When “I try to put a notion in his head. if any. “The spring mending time” each year is a regular activity of farmers in New England. / not of woods only and the shade of trees. inherited from ancestors. And eat the cones under his pines.” It reflects a revision in the speaker as he imagines the neighbor and acknowledges how far from him—how other from him—the neighbor is. a slowing down and steadying of rhythm. dwelling in the shade of convention. hold a suspicious opinion towards others and refuse to conduct genuine communication with each other. which has been lasting ever since the primitive age and has an irresistible dominance on people. a seemingly apparent evolvement of human beings turns out to be the lack of communication. Another influence of convention on people is the “darkness” shrouding the neighbor as is depicted in the poem. is considered backward and uncivilized. I see him there Bring a stone grasped firmly by the top In each hand. he regards the proverb as an unquestionable universal truth.Interpretation of Robert Frost’s “Mending Wall” families has become a tradition. The shift in voice. the contemplativeness previously absent. is also aware that the distance is not transgressible and nor is genuine reciprocity possible. he is the representative of convention. full of coldness and obstinacy. Residing in the convention-dominated world.” The response towards the crumbling wall and the process of “Mending Wall” implies that convention has exerted a tremendous dominance on people’s mind and behavior. Without meditating on its rationality of existence. and what such an act might take. They.” The speaker.” his mere utterance is the proverb. The speaker insists that there is no need to build a wall. 255). 72 . “He moved in darkness as it seems to me. however. he would want down. The neighbor likened to the old-stone savage. “As he confronts that darkness and distance. because He is all pine and I am apple orchard. like an old-stone savage armed. With the economic development. Furthermore. As time goes by. does not simply mime the slow actions of the neighbor. p.” The neighbor. people alienate one from another by installing walls in between. There is nothing left in their psychological world except the tremendous power of convention. revealing the powerful predominance of tradition on people’s mind. The neighbor’s repetition of “Good fences make good neighbors” manifests that he is a convention upholder. His response is short. My apple trees will never get across. 1976. Only under the harbor of those physically existing walls can they develop a sense of security and safety. he can consider what barriers. they are confined to their own world. who realizes the darkness surrounding the neighbor and others. represented by the neighbor in the poem. The neighbor’s mind is also exemplified in his behavior. separates others from him by enclosing himself in his “solid fortress. a distance which is metaphorical and rendered here and temporally through “like an old savage. He asserts it with such a blind determination towards the existence of the wall in between that an invisible wall has been installed between them. There arises a conflict between the neighbor and the speaker on whether there is a need to mend the wall. Without pondering on whether or not there is the necessity to build a wall. people observe it as a strict rule. he sticks to dogged rules of convention and refuses to any kind of change. The image is also a hint of convention. what barriers he simply cannot cross. “Frost himself realized that such neighbors on nearby farms were increasing in number” (Averev. To some degree.

Frost leaves a spacious room for the readers to exert the imagination to the utmost. forged by convention. he winces and retreats to his own world. The poem ends with the proverb “Good fences make good neighbors. which serves as an invisible wall. Maybe it is “Elves”. His thought flashes in the darkness of convention. And there is no such livestock in the speaker’s land as “cows” that the neighbor’s land will not suffer from any possible destruction. an invisible wall erects there separating one from another. As we all know. the proverb is the authoritarian truth.” showing the predominance of the speaker’s voice and that of the convention. 3. to shut oneself off in one’s own little world. In his mind. The conflict is about what is conventional and what is unconventional. it dawns on the speaker that there is no necessity to keep a wall in between at this time. Later. is a notion quite alien to the people” (Averev. foregrounding the prominence of the “something”. The third image is “spring”. but also the speaker takes an ambivalent attitude toward the wall. Lacking enthusiasm for the speaker. Standing in between the speaker and his neighbor is a solid wall of convention. Frost employs several images in “Mending Wall” to reveal his tendency toward the problem of “Mending Wall”. have influenced him so much that his mind is restricted and becomes a mere spokesman of convention. in a teasing and childlike way. The farmers in New 73 . the speaker and his neighbor wear their fingers rough to mend the wall and the speaker enjoys the activity by regarding it as “another kind of outdoor game. the neighbor refuses to talk with the speaker on that issue. puts forward his doubt about traditional concept that a wall should be there in between. 255). p. The speaker’s meditation on the wall—“Before I built a wall. 1976. On the other hand. The speaker. The real purpose of the poem is not to provide a solution to the human problem. the speaker doubts the necessity of a wall and tries to persuade the neighbor from keeping a wall there. I’d ask to know what’s I was walling in or what’s out”—indicates the real essence of a wall.” The poem begins with the line—“something there is that doesn’t love a wall”. The answer is left for readers to contemplate our daily life. which dislikes the wall separating human beings from one another and crumbles down the wall mischievously. however. A wall may protect one’s dignity and property. “Elves” and “spring” to convey his attitude. but hinders communication at the same time. Set ideas and habits. It is something unknown to us. is convinced that the wall should be mended by citing the old saying. “The desire to fence oneself off from others. He is unconscious that he is taking side with unconventional ideas. He adopts the images of “something”. but very soon it is devoured by the endless latter and disappears. With everyone enclosed in their own world. something mysterious to all of us. he is a little confused and hesitant.” He is not determined with his own conviction and sways from side to side. The great significance of Frost’s poem lies in its awareness and exposition of human problem. spring is the time of rebirth and the symbol of a new beginning. barring the communication among people. Confronted with awful power of convention. When the speaker’s sobriety of the issue is ignored by the neighbor. On the one hand. People shut themselves in their own world and shut others out under the disguise of convention. “Frost discovers a completely different aspect in the motif-something there is that does not love a wall. Other Images Nevertheless. Without pointing out what kind of thing this “something” is. The issue whether or not to mend the wall is left there unsolved. The neighbor. he emphasizes this image by repeating the same line. Not only does the neighbor hold firmly the idea that a wall should be installed. the speaker is with no exception. After the wall has been built and the concept has been set up in people’s mind.Interpretation of Robert Frost’s “Mending Wall” Influenced by the conventional ideas as well.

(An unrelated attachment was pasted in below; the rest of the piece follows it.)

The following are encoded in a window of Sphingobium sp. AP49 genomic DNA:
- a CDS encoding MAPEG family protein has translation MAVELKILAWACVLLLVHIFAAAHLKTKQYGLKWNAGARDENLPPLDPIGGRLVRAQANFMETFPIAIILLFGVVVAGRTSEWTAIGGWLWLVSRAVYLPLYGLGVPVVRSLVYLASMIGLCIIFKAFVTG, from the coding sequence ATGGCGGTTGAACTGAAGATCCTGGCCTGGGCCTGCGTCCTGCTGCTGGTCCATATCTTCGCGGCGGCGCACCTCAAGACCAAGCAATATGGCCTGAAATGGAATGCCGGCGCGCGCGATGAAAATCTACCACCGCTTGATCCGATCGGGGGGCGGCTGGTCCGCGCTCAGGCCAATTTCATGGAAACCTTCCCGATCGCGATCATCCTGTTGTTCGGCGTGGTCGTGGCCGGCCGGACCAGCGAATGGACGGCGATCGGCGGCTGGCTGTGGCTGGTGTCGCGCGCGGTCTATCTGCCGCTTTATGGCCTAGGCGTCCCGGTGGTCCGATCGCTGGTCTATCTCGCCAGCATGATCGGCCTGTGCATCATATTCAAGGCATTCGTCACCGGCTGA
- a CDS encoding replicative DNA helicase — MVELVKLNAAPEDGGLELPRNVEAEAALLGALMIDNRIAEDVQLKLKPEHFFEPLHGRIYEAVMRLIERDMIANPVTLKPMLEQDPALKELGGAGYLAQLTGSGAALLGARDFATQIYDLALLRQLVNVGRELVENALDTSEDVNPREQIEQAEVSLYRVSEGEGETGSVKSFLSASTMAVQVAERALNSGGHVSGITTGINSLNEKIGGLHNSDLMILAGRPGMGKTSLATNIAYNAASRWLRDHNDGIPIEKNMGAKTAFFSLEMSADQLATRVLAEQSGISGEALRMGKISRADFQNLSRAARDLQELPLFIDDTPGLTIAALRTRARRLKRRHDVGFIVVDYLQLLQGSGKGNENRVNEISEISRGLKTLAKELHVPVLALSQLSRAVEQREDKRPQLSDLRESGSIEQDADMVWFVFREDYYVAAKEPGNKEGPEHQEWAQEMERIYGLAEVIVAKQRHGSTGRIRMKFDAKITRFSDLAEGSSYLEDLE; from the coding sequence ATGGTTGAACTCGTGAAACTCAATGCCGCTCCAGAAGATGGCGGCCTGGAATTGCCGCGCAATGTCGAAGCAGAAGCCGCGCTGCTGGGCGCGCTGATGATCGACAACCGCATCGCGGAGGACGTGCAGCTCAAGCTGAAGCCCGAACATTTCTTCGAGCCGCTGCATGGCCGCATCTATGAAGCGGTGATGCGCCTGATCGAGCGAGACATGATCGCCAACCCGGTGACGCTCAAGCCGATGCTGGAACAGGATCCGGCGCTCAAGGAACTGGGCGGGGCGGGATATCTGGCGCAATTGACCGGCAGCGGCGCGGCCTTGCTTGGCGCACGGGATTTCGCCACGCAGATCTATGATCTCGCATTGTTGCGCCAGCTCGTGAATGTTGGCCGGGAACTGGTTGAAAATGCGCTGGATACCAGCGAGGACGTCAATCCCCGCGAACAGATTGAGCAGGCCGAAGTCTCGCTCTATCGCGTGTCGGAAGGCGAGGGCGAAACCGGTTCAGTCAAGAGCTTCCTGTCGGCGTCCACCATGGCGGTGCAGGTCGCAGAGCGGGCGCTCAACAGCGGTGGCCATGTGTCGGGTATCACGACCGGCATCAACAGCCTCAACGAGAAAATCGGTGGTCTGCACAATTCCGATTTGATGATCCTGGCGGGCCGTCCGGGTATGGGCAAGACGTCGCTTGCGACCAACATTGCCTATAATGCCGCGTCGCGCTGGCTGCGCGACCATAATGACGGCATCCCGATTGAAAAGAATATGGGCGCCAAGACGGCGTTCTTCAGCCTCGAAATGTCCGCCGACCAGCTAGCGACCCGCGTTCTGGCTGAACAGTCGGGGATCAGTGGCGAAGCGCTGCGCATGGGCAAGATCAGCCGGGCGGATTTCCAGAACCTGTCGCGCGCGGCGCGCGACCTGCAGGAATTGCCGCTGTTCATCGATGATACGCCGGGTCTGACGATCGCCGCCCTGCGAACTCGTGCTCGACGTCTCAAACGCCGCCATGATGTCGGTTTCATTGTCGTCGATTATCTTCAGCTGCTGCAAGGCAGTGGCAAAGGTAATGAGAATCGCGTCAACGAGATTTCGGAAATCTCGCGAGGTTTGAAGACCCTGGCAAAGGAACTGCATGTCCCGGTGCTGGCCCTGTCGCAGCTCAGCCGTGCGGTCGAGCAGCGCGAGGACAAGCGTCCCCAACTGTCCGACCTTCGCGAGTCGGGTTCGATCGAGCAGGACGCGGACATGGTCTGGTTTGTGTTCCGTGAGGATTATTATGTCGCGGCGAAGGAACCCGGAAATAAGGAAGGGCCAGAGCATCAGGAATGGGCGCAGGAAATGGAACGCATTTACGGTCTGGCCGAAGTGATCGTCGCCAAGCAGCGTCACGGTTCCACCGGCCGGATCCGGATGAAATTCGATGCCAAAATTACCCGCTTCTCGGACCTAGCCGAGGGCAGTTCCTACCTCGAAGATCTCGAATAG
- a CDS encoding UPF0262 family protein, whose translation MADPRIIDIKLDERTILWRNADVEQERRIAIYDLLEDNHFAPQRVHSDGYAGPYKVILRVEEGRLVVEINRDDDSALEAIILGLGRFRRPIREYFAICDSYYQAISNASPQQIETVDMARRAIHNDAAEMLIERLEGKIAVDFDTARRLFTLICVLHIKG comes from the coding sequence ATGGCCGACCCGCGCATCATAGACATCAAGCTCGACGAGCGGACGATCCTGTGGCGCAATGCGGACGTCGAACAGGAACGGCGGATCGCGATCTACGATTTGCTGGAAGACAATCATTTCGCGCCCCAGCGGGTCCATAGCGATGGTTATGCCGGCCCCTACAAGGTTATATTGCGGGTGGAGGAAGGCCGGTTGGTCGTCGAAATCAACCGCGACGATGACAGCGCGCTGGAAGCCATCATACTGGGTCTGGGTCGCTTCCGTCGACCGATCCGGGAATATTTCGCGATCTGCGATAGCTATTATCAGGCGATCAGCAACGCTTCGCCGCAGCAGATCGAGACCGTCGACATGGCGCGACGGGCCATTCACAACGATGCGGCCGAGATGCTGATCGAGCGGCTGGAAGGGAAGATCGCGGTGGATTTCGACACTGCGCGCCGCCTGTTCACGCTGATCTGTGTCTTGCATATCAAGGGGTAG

visible and invisible among people. New York: Columbia University Press. 847). Frost may imply that an invisible wall is standing in the way of people’s genuine reciprocity. trans. Frost indicates something suggestive and something more than the surface meaning of a stone wall. A lover’s quarrel with the world: Robert Frost. Perkins. Emory. 1988. Knowing it is a formidable task to persuade people to break down the wall and conduct genuine communication. Conclusion “Frost was temperamentally a poet of meditative sobriety. The American tradition in literature. Brett C.” Frost depicts the annual activity of “Mending Wall”.” It is not a mere coincidence that Frost selects “spring” in the poem. He is fully conscious of the denotation of “spring” and adopts it to highlight the theme that it is high time to eliminate all the barriers. Moscow: Progress Publishers. Poetry once was defined as “the best words in the best order. Instead of mending the wall. The Columbia history of American poetry. mend the walls in between to protect their property. the poem implies that not only human beings. hinders communication among people. 4. 2002. (Edited by Hanna and Stella) 74 . but also natural and supernatural power (“something”. 1976. In “Mending Wall. 20th century American literature: A Soviet view. the relationship is not mended but distanced farther instead. “Elves”. Barbara. Above all. Zverev. p. Frost tends to arouse people’s awareness of their isolation from one another. people are supposed to transcend their conventional restraints and tear down the wall in between. Spring is the time for people to break through the confinement of archaic convention and develop new ideas. “spring”) show strong wishes and desire of tearing down the wall. In: Ronald Vroon. symbolizing convention—the habitual way of people’s mind and behavior. nonetheless. The wall. Jay & Millier. The truth he sought were innate in heart of humanity and in common objects” (Perkins. 2002. 1993. A. represented by the speaker. By presenting a conflict over the wall. Columbia literary history of the United States. New York: McGraw-Hill Higher Education. With the wall being strengthened. New York: Columbia University Press. References: Elliott. By adopting the symbol of wall. George and Perkins. 2.Interpretation of Robert Frost’s “Mending Wall” England in the very season. Parini.